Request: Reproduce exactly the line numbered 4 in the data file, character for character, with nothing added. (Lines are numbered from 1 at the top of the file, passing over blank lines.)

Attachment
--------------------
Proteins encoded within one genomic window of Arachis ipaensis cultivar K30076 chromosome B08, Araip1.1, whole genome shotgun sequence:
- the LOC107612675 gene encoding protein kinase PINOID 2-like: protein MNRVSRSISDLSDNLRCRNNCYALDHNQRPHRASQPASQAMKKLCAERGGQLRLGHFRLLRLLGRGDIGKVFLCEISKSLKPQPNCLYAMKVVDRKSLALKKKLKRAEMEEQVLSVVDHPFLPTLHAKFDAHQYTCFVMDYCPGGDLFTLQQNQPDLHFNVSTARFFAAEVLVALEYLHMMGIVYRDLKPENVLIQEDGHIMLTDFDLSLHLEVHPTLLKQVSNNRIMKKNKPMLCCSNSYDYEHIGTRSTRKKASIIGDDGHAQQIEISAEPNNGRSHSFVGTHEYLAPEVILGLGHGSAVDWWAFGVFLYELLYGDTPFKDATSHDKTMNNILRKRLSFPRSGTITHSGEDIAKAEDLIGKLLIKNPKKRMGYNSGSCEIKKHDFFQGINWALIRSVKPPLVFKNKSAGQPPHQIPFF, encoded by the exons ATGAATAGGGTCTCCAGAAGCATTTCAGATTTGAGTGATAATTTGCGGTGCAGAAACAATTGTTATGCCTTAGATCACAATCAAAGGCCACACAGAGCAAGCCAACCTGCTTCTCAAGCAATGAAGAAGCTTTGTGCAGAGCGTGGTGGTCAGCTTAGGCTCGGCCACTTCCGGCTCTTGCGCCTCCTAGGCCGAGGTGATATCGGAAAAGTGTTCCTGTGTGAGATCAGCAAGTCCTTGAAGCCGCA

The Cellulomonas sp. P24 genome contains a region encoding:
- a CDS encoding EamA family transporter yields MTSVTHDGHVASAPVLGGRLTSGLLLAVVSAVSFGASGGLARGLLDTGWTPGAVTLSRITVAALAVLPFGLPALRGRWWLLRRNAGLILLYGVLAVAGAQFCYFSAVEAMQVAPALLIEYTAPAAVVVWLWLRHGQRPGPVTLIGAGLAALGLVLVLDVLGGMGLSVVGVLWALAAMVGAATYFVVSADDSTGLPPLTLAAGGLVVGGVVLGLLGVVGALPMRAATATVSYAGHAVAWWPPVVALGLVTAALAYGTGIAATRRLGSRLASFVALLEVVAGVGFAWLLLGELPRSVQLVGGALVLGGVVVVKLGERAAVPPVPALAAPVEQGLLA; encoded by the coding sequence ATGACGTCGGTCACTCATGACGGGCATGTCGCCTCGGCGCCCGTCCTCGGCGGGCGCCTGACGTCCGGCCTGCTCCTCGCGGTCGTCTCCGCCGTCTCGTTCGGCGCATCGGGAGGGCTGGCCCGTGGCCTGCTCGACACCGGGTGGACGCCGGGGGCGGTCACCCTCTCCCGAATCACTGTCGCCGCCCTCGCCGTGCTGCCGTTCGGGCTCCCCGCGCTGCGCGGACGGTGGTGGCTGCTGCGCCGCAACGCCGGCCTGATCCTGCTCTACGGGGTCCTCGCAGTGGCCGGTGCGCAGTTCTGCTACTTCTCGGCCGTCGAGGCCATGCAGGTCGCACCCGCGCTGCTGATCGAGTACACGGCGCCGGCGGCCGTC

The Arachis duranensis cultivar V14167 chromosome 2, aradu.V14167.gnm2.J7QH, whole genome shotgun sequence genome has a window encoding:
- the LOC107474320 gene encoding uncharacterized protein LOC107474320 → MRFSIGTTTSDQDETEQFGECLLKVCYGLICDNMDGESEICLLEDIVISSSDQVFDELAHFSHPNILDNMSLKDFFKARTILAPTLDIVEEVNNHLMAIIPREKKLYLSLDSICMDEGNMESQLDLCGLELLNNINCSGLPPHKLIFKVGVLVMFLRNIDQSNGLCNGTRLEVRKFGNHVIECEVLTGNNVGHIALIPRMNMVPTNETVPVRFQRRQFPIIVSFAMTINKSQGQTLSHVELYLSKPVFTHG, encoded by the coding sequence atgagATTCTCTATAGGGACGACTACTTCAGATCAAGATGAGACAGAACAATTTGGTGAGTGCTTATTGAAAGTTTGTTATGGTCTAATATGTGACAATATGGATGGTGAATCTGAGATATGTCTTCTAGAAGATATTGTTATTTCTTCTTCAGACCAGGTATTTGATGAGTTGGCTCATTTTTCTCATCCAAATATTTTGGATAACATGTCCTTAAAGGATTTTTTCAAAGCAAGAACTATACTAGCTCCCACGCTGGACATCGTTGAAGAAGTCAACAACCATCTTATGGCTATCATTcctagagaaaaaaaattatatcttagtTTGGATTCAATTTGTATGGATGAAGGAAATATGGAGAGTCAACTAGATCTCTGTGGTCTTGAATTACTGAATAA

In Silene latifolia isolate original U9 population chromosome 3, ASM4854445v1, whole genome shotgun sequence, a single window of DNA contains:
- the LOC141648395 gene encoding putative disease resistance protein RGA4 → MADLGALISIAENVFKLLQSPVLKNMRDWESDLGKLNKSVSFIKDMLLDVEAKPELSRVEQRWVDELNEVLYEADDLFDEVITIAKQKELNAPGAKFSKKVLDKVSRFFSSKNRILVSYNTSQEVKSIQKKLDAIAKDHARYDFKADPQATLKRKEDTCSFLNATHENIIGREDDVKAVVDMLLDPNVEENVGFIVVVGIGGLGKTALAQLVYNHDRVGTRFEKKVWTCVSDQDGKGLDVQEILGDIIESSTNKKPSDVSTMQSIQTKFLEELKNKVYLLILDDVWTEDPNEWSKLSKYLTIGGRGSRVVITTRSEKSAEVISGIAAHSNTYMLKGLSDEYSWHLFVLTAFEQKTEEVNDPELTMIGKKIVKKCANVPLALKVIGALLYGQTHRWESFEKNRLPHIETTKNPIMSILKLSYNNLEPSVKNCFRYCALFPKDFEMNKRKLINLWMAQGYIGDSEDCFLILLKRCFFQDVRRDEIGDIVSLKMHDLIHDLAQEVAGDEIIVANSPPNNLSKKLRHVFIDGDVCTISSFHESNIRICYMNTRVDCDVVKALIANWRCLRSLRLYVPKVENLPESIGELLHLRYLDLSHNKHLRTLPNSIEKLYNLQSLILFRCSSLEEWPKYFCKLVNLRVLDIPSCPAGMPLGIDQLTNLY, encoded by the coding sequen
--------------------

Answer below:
- a CDS encoding EamA family transporter yields MTSVTHDGHVASAPVLGGRLTSGLLLAVVSAVSFGASGGLARGLLDTGWTPGAVTLSRITVAALAVLPFGLPALRGRWWLLRRNAGLILLYGVLAVAGAQFCYFSAVEAMQVAPALLIEYTAPAAVVVWLWLRHGQRPGPVTLIGAGLAALGLVLVLDVLGGMGLSVVGVLWALAAMVGAATYFVVSADDSTGLPPLTLAAGGLVVGGVVLGLLGVVGALPMRAATATVSYAGHAVAWWPPVVALGLVTAALAYGTGIAATRRLGSRLASFVALLEVVAGVGFAWLLLGELPRSVQLVGGALVLGGVVVVKLGERAAVPPVPALAAPVEQGLLA; encoded by the coding sequence ATGACGTCGGTCACTCATGACGGGCATGTCGCCTCGGCGCCCGTCCTCGGCGGGCGCCTGACGTCCGGCCTGCTCCTCGCGGTCGTCTCCGCCGTCTCGTTCGGCGCATCGGGAGGGCTGGCCCGTGGCCTGCTCGACACCGGGTGGACGCCGGGGGCGGTCACCCTCTCCCGAATCACTGTCGCCGCCCTCGCCGTGCTGCCGTTCGGGCTCCCCGCGCTGCGCGGACGGTGGTGGCTGCTGCGCCGCAACGCCGGCCTGATCCTGCTCTACGGGGTCCTCGCAGTGGCCGGTGCGCAGTTCTGCTACTTCTCGGCCGTCGAGGCCATGCAGGTCGCACCCGCGCTGCTGATCGAGTACACGGCGCCGGCGGCCGTC